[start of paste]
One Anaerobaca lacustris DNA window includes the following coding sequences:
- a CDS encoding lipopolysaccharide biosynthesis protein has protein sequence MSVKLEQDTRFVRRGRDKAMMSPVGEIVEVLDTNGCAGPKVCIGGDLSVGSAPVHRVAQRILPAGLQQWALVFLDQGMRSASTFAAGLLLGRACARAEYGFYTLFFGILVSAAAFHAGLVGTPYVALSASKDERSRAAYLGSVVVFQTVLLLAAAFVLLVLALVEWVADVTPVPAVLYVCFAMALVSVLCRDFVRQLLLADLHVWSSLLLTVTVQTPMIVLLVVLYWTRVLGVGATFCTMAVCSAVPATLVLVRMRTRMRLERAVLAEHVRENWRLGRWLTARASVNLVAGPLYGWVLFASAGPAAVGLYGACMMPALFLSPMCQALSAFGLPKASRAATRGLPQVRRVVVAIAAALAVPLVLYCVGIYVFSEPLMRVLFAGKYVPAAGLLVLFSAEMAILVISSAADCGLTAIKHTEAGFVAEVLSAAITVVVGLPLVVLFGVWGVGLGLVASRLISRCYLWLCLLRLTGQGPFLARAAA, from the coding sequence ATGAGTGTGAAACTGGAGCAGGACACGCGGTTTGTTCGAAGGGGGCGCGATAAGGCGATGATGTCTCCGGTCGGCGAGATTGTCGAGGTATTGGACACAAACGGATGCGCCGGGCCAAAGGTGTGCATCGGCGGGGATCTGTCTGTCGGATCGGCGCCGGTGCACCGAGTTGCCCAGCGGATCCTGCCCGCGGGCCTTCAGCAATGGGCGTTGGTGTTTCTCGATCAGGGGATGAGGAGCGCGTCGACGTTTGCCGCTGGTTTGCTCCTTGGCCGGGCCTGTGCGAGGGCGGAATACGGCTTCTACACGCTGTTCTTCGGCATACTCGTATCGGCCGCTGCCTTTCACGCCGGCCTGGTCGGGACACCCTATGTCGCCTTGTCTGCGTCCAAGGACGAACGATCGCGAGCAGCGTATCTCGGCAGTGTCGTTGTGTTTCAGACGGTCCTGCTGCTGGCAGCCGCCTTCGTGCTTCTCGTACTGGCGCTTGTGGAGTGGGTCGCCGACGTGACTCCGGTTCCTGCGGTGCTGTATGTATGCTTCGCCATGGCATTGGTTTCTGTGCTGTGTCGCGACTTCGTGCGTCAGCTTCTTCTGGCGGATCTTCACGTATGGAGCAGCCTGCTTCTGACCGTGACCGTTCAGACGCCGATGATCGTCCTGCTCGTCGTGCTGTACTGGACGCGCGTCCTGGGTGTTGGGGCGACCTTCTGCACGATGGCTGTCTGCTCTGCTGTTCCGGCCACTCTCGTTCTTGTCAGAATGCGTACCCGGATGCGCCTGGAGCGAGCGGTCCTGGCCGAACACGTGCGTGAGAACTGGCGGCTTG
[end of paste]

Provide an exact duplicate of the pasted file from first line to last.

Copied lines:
One Anaerobaca lacustris DNA window includes the following coding sequences:
- a CDS encoding lipopolysaccharide biosynthesis protein has protein sequence MSVKLEQDTRFVRRGRDKAMMSPVGEIVEVLDTNGCAGPKVCIGGDLSVGSAPVHRVAQRILPAGLQQWALVFLDQGMRSASTFAAGLLLGRACARAEYGFYTLFFGILVSAAAFHAGLVGTPYVALSASKDERSRAAYLGSVVVFQTVLLLAAAFVLLVLALVEWVADVTPVPAVLYVCFAMALVSVLCRDFVRQLLLADLHVWSSLLLTVTVQTPMIVLLVVLYWTRVLGVGATFCTMAVCSAVPATLVLVRMRTRMRLERAVLAEHVRENWRLGRWLTARASVNLVAGPLYGWVLFASAGPAAVGLYGACMMPALFLSPMCQALSAFGLPKASRAATRGLPQVRRVVVAIAAALAVPLVLYCVGIYVFSEPLMRVLFAGKYVPAAGLLVLFSAEMAILVISSAADCGLTAIKHTEAGFVAEVLSAAITVVVGLPLVVLFGVWGVGLGLVASRLISRCYLWLCLLRLTGQGPFLARAAA, from the coding sequence ATGAGTGTGAAACTGGAGCAGGACACGCGGTTTGTTCGAAGGGGGCGCGATAAGGCGATGATGTCTCCGGTCGGCGAGATTGTCGAGGTATTGGACACAAACGGATGCGCCGGGCCAAAGGTGTGCATCGGCGGGGATCTGTCTGTCGGATCGGCGCCGGTGCACCGAGTTGCCCAGCGGATCCTGCCCGCGGGCCTTCAGCAATGGGCGTTGGTGTTTCTCGATCAGGGGATGAGGAGCGCGTCGACGTTTGCCGCTGGTTTGCTCCTTGGCCGGGCCTGTGCGAGGGCGGAATACGGCTTCTACACGCTGTTCTTCGGCATACTCGTATCGGCCGCTGCCTTTCACGCCGGCCTGGTCGGGACACCCTATGTCGCCTTGTCTGCGTCCAAGGACGAACGATCGCGAGCAGCGTATCTCGGCAGTGTCGTTGTGTTTCAGACGGTCCTGCTGCTGGCAGCCGCCTTCGTGCTTCTCGTACTGGCGCTTGTGGAGTGGGTCGCCGACGTGACTCCGGTTCCTGCGGTGCTGTATGTATGCTTCGCCATGGCATTGGTTTCTGTGCTGTGTCGCGACTTCGTGCGTCAGCTTCTTCTGGCGGATCTTCACGTATGGAGCAGCCTGCTTCTGACCGTGACCGTTCAGACGCCGATGATCGTCCTGCTCGTCGTGCTGTACTGGACGCGCGTCCTGGGTGTTGGGGCGACCTTCTGCACGATGGCTGTCTGCTCTGCTGTTCCGGCCACTCTCGTTCTTGTCAGAATGCGTACCCGGATGCGCCTGGAGCGAGCGGTCCTGGCCGAACACGTGCGTGAGAACTGGCGGCTTG